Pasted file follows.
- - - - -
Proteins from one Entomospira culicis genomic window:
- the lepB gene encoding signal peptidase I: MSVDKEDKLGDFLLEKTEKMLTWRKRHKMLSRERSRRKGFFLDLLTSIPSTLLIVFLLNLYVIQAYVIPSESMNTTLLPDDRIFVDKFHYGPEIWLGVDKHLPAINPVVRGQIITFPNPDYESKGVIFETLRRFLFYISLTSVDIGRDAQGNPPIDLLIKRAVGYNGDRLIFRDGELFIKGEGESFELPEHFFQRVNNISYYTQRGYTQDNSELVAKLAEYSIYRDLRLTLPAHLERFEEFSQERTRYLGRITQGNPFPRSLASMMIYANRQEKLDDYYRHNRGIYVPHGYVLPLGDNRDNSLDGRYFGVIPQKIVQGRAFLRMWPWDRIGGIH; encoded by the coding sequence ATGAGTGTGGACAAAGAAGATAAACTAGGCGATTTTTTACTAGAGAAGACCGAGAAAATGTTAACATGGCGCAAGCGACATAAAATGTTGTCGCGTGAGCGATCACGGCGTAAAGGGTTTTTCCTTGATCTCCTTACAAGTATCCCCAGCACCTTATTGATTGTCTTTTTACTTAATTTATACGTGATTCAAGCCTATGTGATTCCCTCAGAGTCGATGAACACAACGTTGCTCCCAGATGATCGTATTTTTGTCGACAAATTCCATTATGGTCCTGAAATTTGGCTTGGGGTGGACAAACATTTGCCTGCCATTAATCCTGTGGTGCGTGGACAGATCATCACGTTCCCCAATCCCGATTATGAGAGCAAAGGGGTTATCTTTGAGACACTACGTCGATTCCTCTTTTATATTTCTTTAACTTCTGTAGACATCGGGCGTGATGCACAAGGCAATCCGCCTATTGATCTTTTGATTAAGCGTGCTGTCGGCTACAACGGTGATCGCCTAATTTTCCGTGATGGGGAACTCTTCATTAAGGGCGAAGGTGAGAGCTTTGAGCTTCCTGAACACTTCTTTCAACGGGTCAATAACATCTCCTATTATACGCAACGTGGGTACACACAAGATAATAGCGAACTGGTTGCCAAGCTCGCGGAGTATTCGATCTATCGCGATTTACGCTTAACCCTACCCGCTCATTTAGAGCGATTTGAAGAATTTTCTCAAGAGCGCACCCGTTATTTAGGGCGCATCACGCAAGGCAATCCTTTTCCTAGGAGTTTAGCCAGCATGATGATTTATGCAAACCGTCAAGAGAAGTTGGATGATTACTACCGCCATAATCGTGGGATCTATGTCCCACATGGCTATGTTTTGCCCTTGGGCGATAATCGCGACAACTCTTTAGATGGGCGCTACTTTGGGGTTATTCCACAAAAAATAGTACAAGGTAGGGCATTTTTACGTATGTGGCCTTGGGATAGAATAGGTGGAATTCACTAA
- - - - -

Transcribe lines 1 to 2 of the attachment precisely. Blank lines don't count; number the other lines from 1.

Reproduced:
Proteins from one Entomospira culicis genomic window:
- the lepB gene encoding signal peptidase I: MSVDKEDKLGDFLLEKTEKMLTWRKRHKMLSRERSRRKGFFLDLLTSIPSTLLIVFLLNLYVIQAYVIPSESMNTTLLPDDRIFVDKFHYGPEIWLGVDKHLPAINPVVRGQIITFPNPDYESKGVIFETLRRFLFYISLTSVDIGRDAQGNPPIDLLIKRAVGYNGDRLIFRDGELFIKGEGESFELPEHFFQRVNNISYYTQRGYTQDNSELVAKLAEYSIYRDLRLTLPAHLERFEEFSQERTRYLGRITQGNPFPRSLASMMIYANRQEKLDDYYRHNRGIYVPHGYVLPLGDNRDNSLDGRYFGVIPQKIVQGRAFLRMWPWDRIGGIH; encoded by the coding sequence ATGAGTGTGGACAAAGAAGATAAACTAGGCGATTTTTTACTAGAGAAGACCGAGAAAATGTTAACATGGCGCAAGCGACATAAAATGTTGTCGCGTGAGCGATCACGGCGTAAAGGGTTTTTCCTTGATCTCCTTACAAGTATCCCCAGCACCTTATTGATTGTCTTTTTACTTAATTTATACGTGATTCAAGCCTATGTGATTCCCTCAGAGTCGATGAACACAACGTTGCTCCCAGATGATCGTATTTTTGTCGACAAATTCCATTATGGTCCTGAAATTTGGCTTGGGGTGGACAAACATTTGCCTGCCATTAATCCTGTGGTGCGTGGACAGATCATCACGTTCCCCAATCCCGATTATGAGAGCAAAGGGGTTATCTTTGAGACACTACGTCGATTCCTCTTTTATATTTCTTTAACTTCTGTAGACATCGGGCGTGATGCACAAGGCAATCCGCCTATTGATCTTTTGATTAAGCGTGCTGTCGGCTACAACGGTGATCGCCTAATTTTCCGTGATGGGGAACTCTTCATTAAGGGCGAAGGTGAGAGCTTTGAGCTTCCTGAACACTTCTTTCAACGGGTCAATAACATCTCCTATTATACGCAACGTGGGTACACACAAGATAATAGCGAACTGGTTGCCAAGCTCGCGGAGTATTCGATCTATCGCGATTTACGCTTAACCCTACCCGCTCATTTAGAGCGATTTGAAGAATTTTCTCAAGAGCGCACCCGTTATTTAGGGCGCATCACGCAAGGCAATCCTTTTCCTAGGAGTTTAGCCAGCATGATGATTTATGCAAACCGTCAAGAGAAGTTGGATGATTACTACCGCCATAATCGTGGGATCTATGTCCCACATGGCTATGTTTTGCCCTTGGGCGATAATCGCGACAACTCTTTAGATGGGCGCTACTTTGGGGTTATTCCACAAAAAATAGTACAAGGTAGGGCATTTTTACGTATGTGGCCTTGGGATAGAATAGGTGGAATTCACTAA